If you are new to growing Neoregelia I always recommend you keep your plant in a pot so you can move them around until you find that spot with the ideal bright filtered light level. Remember to take into account that the sun will move throughout the year. Gentle morning sun is ideal.

Late winter and Spring are ideal times of year, if you do need to adapt Neoregelia to higher light level. Though most of mine are light hardened through the generations, rarely have any problems- the only problem I do get are from newly introduced plants from further South, imports & those grown in over 50% shade cloth. These plants are **adapted gradually to ensure their offspring enjoy a 50% environment before joining their companions in the shade house or garden.

Happy Planting.
** + isolated for a general health check.
Heat & Summer Heat Waves

The Summer of 2013 has proved to be one of the hottest on record in many areas. Coupled with high UV levels & drought for many it has proved an unusual challenge for us all as well as our- usually very tough Bromeliads.

Keeping up the moisture to your plants is vital during these abnormal conditions. Inexpensive Water saving misters can be helpful on more established plants, but for some, sadly- moving plants has proved only option.
Pups that are not yet rooted should be kept preferably in pots, in a bright shaded area.
The Good news is that this high UV period does not usually last very long.
In sub-tropical zones the period usually extends from January – mid Feb early March. Northern areas generally about a month earlier.

If it is any consolation, here at the Nursery, it is the 1st time ever that I have had to cover or move some of the large established plants.
However those that are well mulched & misted have only very lightly scorched & not warranted moving.
Another option is to temporarily lightly cover plants in a lot of sun with very light 10-15% shade cloth or fabric. This very light inexpensive cloth is used in the horticulture industry for seed raising & other fruit tree crops.

Sulfate or Potash + calcium is also useful to help harden foliage against extremes such as heat waves & cold burn.

Like anything in the garden, there is no exact rule of the thumb. There are so many environmental factors influencing growth, such as light, temperature,nutrients, humidity, growing medium & more in such a vast variation in climatic conditions in our huge great nation.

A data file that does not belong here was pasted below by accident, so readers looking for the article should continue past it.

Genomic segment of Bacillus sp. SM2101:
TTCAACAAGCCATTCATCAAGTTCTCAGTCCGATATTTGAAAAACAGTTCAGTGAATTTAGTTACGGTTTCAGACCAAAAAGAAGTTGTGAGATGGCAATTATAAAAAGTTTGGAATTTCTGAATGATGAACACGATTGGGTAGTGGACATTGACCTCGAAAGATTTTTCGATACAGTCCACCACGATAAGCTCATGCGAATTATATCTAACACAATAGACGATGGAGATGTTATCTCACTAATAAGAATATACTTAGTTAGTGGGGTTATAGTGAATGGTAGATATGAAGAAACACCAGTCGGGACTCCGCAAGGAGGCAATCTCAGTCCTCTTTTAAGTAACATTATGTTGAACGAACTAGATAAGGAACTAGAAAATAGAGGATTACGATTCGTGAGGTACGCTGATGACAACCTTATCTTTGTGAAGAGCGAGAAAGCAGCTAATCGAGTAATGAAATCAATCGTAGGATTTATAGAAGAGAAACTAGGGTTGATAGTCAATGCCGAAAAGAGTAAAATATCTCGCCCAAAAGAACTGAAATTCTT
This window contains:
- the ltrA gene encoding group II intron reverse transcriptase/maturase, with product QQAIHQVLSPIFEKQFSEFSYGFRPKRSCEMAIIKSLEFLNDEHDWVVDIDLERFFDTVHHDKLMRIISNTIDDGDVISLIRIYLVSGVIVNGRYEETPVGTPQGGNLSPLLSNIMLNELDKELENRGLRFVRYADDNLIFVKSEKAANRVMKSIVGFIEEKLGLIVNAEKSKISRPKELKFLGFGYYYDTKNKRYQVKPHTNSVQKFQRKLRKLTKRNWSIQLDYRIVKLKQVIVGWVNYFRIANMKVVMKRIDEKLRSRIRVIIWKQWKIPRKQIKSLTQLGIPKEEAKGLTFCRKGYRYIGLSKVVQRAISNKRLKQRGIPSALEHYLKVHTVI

however, It’s the happy healthy plant that has the greatest tolerance in many ways.


*****Bromeliads & U.V Tolerance.
Although good light levels are essential  if you wish to obtain the maximum color in the foliage of many bromeliads as noted above - some plants are by nature [like us] have a greater tolerance level than others.

*Here is a brief list beginning with *Full sun varieties to the most tolerant rated by stars.
*Please do be aware that these ideas are just generalized  and there is no exact 'rule of thumb' in the garden. Various other environmental aspects such as area, location, wind, humidity, nutrient,soil type or potting medium etc... should  to be taken into account. 
Very generally speaking; harder leaf plants tend to have a higher resistance.
 *See also notes on fertilizing + tips to hardening foliage.

*Note; These plants have all been tried + rated in Norther Wide Bay Queensland.Many in an open garden situation in my own garden. Areas further North + Hot dry western areas plants may need further protection.

Full Sun*****
A.Blanchetiana- Orange/Red, most regular forms- except variegata.
N.Noble Descent
N.Rosy cruenta Rubra
N.Cruenta Gold

****1/2  Highly recommended for growing in open garden in a sunny spot.
N.Brilliant Guy 1+2 [excellent]
N.Gold Fantasy
N.Happy thoughts Hybrids
N.Manoa Beauty
N.Lamberts Pride
N.Don Beadle
N.Bills Gift
N.Fairy Paint
N.Princess Grace X Grace x Cruenta 2F
N.Rosy Cruenta -all forms
N.Cruenta Gold
N.Stars + Bars USA
N.Ol Orange
to name just a few.....

*****Soft Leaf Shiny Neoregelia
N.Carolinae soft red leaf forms

*** Good bright but filtered light 50% sun.
N. Most variegata + Albomarginata

Most Neoregelia in General thrive in a situation of Good bright filtered light.
Most also adjust to quite high level of light. The best color is produced this way. Most in many areas are happy nearly all year round in almost full sun. However very hot midday + hot western sun in mid summer should be avoided. 
Ideally "that spot" is the one [when you take into consideration the movement of the sun through out the year] where your plants have some protection from the western sun in summer + the sun gradually returns in the cooler months. 
With a little thought, it is often easier to find than you think.